The Apostle Paul warned: “Do not be deceived: God cannot be mocked. A man reaps what he sows. The one who sows to please his sinful nature, from that nature will reap destruction. The one who sows to please the Spirit, from the Spirit will reap eternal life.”

This current financial crisis may pass. The world economies may recover. In the days to come, we may return to our life of leisure. But there is a debt that can never be paid, a margin call that will catch us woefully short of funds. When it comes to our righteousness, we are bankrupt.

“Come out of her, my people, so that you will not share in her sins,” calls the angel from heaven. But we ignore the command.

Have you asked Jesus Christ to forgive your debts? Are you certain that your momentary trials and troubles in this life will reap eternal dividends in the ages to come? If not, if you are as uncertain about your years after this life as you are about the future of the financial markets, then call on the one who can save.

Ask Christ forgive you of your debts. His is the only bailout plan that matters.

~~~~ ~~~~~ ~~~~~ ~~~~ ~~~~~ ~~~~~ ~~~~~ ~~~~~ ~~~~~ ~~~~ ~~~~ ~~~~ ~~~~

By Cindy Sproles

Click on this button to hear this devotion - Listen to Indebted- by Cindy Sproles

Forgive us our debts, as we also have
forgiven our debtors.—Matthew 6:12

She crawled to her knees then rubbed her neck. Swallowing seemed impossible. His forearm pressed against her throat had lifted her to her tiptoes—her heels slapped the wall as she gasped for breath. She tilted her eyes toward him as he slipped on his clothes. I hate him, God. He turned and threw a robe at her. Death is not good enough for this trash, she thought. I hate him.

Her ribs ached and all she could hope was that the children did not hear the commotion.

The pages of her Bible lay open to the beautifully worded prayer of Jesus. As she traced her finger over the words a tear fell. “….as we also have forgiven our debtors.” She slammed the book shut and shoved it into the floor. This is more than I manage, God. Look what he’s doing to me and you want me to forgive him?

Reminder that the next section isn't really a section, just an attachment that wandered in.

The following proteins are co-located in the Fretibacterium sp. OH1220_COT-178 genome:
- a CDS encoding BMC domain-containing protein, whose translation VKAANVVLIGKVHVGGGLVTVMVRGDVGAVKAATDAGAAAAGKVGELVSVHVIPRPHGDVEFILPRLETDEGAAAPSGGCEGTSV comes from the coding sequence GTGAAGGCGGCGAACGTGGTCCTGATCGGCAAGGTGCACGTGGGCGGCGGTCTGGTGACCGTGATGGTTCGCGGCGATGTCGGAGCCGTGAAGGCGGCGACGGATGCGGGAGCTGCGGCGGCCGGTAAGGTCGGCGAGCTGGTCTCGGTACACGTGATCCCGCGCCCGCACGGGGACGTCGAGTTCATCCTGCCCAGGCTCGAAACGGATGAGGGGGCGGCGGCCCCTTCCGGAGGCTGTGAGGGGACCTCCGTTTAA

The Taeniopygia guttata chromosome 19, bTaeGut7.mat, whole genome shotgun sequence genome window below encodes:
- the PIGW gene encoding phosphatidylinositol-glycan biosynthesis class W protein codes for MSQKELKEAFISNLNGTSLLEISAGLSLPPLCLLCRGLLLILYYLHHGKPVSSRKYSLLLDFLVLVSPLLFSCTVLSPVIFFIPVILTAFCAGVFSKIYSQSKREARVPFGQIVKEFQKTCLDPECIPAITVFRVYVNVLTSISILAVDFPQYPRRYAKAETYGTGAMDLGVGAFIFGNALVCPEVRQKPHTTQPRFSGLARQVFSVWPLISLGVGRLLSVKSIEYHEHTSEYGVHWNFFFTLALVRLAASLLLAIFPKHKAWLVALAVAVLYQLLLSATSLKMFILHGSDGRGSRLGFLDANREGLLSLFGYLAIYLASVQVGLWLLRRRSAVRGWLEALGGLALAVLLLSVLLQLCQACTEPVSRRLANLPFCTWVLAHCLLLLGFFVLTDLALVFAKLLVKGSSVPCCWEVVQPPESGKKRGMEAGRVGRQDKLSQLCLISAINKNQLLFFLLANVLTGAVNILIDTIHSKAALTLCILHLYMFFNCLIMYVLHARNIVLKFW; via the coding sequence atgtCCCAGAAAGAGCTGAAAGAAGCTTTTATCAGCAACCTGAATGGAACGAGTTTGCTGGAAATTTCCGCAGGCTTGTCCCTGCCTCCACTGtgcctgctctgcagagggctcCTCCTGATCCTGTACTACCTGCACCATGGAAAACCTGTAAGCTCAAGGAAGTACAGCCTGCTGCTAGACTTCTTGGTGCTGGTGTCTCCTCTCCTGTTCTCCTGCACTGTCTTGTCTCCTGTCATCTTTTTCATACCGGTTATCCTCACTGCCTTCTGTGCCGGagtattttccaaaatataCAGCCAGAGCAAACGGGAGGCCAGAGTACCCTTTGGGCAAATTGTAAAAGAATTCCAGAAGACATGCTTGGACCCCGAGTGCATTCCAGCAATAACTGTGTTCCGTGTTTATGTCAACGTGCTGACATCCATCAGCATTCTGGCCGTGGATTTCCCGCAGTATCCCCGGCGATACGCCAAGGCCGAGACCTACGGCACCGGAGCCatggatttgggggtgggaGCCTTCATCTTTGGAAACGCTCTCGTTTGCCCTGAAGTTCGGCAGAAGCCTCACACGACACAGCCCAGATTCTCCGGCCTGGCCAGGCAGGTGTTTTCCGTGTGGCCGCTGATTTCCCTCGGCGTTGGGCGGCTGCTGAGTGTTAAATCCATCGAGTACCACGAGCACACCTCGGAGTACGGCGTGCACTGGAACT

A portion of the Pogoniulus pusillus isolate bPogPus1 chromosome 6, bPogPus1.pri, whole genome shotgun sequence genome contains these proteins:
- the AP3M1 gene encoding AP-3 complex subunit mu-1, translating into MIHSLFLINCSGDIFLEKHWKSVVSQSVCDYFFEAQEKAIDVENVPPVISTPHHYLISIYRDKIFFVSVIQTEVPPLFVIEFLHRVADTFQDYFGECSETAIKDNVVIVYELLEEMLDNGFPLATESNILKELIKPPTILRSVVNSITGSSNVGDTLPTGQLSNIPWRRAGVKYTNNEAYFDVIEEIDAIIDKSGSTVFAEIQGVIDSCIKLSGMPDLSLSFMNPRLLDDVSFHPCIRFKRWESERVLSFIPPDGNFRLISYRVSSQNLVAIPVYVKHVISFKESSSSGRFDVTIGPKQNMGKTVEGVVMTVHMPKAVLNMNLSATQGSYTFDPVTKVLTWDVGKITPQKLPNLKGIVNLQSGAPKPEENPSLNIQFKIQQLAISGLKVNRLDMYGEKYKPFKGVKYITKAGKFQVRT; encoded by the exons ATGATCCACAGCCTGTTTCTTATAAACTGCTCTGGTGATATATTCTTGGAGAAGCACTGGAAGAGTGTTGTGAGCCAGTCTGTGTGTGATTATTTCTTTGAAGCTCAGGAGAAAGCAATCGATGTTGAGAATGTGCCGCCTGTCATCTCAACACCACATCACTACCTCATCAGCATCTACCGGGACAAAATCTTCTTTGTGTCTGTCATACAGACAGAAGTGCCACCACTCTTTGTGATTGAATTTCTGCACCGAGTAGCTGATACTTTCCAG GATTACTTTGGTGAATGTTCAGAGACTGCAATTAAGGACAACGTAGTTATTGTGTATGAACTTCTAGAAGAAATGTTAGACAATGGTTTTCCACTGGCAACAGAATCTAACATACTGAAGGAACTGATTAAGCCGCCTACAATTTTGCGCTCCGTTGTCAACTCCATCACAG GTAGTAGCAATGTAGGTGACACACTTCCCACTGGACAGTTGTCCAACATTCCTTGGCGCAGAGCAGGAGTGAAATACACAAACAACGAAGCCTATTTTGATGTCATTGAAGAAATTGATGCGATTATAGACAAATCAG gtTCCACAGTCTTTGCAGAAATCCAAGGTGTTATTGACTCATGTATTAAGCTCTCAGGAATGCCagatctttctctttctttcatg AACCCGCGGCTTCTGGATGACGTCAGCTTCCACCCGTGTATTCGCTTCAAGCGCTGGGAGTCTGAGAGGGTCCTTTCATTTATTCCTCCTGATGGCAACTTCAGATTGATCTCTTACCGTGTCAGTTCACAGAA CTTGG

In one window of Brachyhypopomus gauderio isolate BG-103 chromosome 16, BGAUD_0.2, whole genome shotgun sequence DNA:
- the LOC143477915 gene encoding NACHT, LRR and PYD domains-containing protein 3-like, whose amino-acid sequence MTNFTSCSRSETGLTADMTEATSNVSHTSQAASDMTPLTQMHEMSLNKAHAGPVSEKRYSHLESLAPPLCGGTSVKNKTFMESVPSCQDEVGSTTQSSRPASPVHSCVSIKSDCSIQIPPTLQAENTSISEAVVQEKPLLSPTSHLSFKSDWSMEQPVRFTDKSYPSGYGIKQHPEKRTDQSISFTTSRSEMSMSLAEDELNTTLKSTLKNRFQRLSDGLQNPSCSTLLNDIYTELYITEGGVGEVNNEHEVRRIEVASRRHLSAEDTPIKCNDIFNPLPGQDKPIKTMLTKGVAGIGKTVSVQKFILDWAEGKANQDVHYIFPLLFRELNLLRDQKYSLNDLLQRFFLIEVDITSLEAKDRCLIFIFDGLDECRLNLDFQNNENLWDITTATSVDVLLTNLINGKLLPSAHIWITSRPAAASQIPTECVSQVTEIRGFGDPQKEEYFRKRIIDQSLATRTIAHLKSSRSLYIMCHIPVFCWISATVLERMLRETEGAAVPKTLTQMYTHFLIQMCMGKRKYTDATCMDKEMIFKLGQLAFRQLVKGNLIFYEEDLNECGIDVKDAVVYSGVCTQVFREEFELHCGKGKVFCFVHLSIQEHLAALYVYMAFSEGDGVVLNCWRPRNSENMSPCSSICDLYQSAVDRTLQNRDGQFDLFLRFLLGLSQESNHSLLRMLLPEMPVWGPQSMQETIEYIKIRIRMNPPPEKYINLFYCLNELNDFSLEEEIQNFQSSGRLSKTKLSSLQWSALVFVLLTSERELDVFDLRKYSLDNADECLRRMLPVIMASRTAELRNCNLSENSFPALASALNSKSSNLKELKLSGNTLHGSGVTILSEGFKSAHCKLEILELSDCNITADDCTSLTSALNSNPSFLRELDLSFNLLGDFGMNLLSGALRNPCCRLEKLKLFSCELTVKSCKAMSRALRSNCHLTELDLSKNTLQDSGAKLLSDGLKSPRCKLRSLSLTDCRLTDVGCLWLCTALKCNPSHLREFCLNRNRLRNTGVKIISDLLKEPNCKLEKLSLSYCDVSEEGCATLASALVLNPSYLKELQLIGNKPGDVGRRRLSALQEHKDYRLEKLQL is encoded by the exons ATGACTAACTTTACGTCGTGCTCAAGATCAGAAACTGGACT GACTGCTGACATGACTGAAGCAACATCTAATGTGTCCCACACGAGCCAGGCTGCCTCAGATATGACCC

What was she supposed to say to her sons? “Oh boys, remember when you were little and you heard the thud against the bedroom wall? It was your drunken father raping and beating me.”
The words burned in her mind, "Forgive us our debts.” You expect me to forgive this monster…..”

I do,” she heard the Father whisper, “Your debts are forgiven, can’t you return the favor?
Favor! I’ve done the favor. She slipped her foot atop the Bible and pulled it toward her. I forgive continually. He nearly killed me.

Ah, but that’s what you’re missing. They did kill me. I died for you. Forgave your debts at no charge.” The voice was clear.

She swiped her eyes with her shirt. The pain swallowed her. What more do you want me to do, Lord?

Turn lose. Let go of the pain. Introduce him to me.

It’s easier to hate him. Easier to walk away. He doesn’t deserve to know you.

“… we have forgiven our debtors. You can be free of this if you so choose.”
She thumbed through the tattered pages of the Bible. And you’re asking me to give up?

No, I’m asking you to give over.

She grasped her ribs and stretched to raise the blinds. A single ray of sun peaked through.
She took in the breath then spoke his name. Take him. Fix him.

“Let go. He’s mine now.”

She wiped the tears. A smile tipped the edges of her lips. Today things would change.

Forgiveness is hard especially when you’re the victim. The weight straps tight across your soul. Sometimes we bury the hurt deep within our hearts and swear it’s gone. But God knows our hearts.

Is there someone you need to forgive today? Is there a prison filled with pain that binds you in shackles?

Let go. Give it over to the Father. After all, He gave you to Jesus. And aren’t you glad he did?

Eddie Jones and Cindy Sproles
write the He Said, She Said
Devotional Series. They
are the co-founders of

Thursday, October 02, 2008

The Same but Different -- Sue Payne

Jesus Christ is the same yesterday and today and forever. Hebrews 13:8

The full moon appeared in the crystal, clear night sky above the tips of tall evergreen trees lining the highway. The reflected light disguised the stars as its brilliance cast shadows within the car. “Mommy, where did the moon go?” Our direction had changed, causing the moon to “hide” below the tree line. “I think the moon is playing hide and seek!” I replied, “But it’s still there.” The moon “magically” hid and reappeared again and again, peeking out in new locations as we traveled. The entertainment continued until the moon rose too high in the sky to be seen through the car windows.